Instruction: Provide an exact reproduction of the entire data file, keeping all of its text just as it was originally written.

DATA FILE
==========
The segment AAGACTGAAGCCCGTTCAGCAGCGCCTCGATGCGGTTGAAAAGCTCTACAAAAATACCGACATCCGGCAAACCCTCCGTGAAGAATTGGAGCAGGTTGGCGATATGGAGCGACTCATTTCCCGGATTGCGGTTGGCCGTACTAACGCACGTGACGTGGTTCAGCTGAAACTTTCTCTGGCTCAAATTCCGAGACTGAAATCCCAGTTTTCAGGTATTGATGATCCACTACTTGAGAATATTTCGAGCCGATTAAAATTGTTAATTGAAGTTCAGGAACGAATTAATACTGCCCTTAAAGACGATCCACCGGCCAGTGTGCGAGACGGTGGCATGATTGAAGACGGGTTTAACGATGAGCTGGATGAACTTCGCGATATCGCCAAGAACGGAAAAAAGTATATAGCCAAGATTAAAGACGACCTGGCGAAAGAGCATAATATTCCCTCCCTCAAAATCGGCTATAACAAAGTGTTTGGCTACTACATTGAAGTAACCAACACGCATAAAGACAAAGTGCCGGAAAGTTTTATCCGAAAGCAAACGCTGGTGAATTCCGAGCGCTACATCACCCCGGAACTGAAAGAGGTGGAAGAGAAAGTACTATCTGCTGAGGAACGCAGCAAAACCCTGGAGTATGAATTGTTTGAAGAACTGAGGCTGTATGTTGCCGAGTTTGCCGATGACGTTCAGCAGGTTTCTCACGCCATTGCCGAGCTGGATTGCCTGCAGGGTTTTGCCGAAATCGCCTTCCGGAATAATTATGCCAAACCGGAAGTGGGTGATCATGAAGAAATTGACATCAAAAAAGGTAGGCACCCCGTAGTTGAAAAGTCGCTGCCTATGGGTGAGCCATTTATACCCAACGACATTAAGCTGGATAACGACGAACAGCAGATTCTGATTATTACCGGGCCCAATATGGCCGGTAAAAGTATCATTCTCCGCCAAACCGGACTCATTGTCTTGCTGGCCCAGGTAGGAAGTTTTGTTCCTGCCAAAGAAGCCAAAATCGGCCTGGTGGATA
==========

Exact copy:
The segment AAGACTGAAGCCCGTTCAGCAGCGCCTCGATGCGGTTGAAAAGCTCTACAAAAATACCGACATCCGGCAAACCCTCCGTGAAGAATTGGAGCAGGTTGGCGATATGGAGCGACTCATTTCCCGGATTGCGGTTGGCCGTACTAACGCACGTGACGTGGTTCAGCTGAAACTTTCTCTGGCTCAAATTCCGAGACTGAAATCCCAGTTTTCAGGTATTGATGATCCACTACTTGAGAATATTTCGAGCCGATTAAAATTGTTAATTGAAGTTCAGGAACGAATTAATACTGCCCTTAAAGACGATCCACCGGCCAGTGTGCGAGACGGTGGCATGATTGAAGACGGGTTTAACGATGAGCTGGATGAACTTCGCGATATCGCCAAGAACGGAAAAAAGTATATAGCCAAGATTAAAGACGACCTGGCGAAAGAGCATAATATTCCCTCCCTCAAAATCGGCTATAACAAAGTGTTTGGCTACTACATTGAAGTAACCAACACGCATAAAGACAAAGTGCCGGAAAGTTTTATCCGAAAGCAAACGCTGGTGAATTCCGAGCGCTACATCACCCCGGAACTGAAAGAGGTGGAAGAGAAAGTACTATCTGCTGAGGAACGCAGCAAAACCCTGGAGTATGAATTGTTTGAAGAACTGAGGCTGTATGTTGCCGAGTTTGCCGATGACGTTCAGCAGGTTTCTCACGCCATTGCCGAGCTGGATTGCCTGCAGGGTTTTGCCGAAATCGCCTTCCGGAATAATTATGCCAAACCGGAAGTGGGTGATCATGAAGAAATTGACATCAAAAAAGGTAGGCACCCCGTAGTTGAAAAGTCGCTGCCTATGGGTGAGCCATTTATACCCAACGACATTAAGCTGGATAACGACGAACAGCAGATTCTGATTATTACCGGGCCCAATATGGCCGGTAAAAGTATCATTCTCCGCCAAACCGGACTCATTGTCTTGCTGGCCCAGGTAGGAAGTTTTGTTCCTGCCAAAGAAGCCAAAATCGGCCTGGTGGATA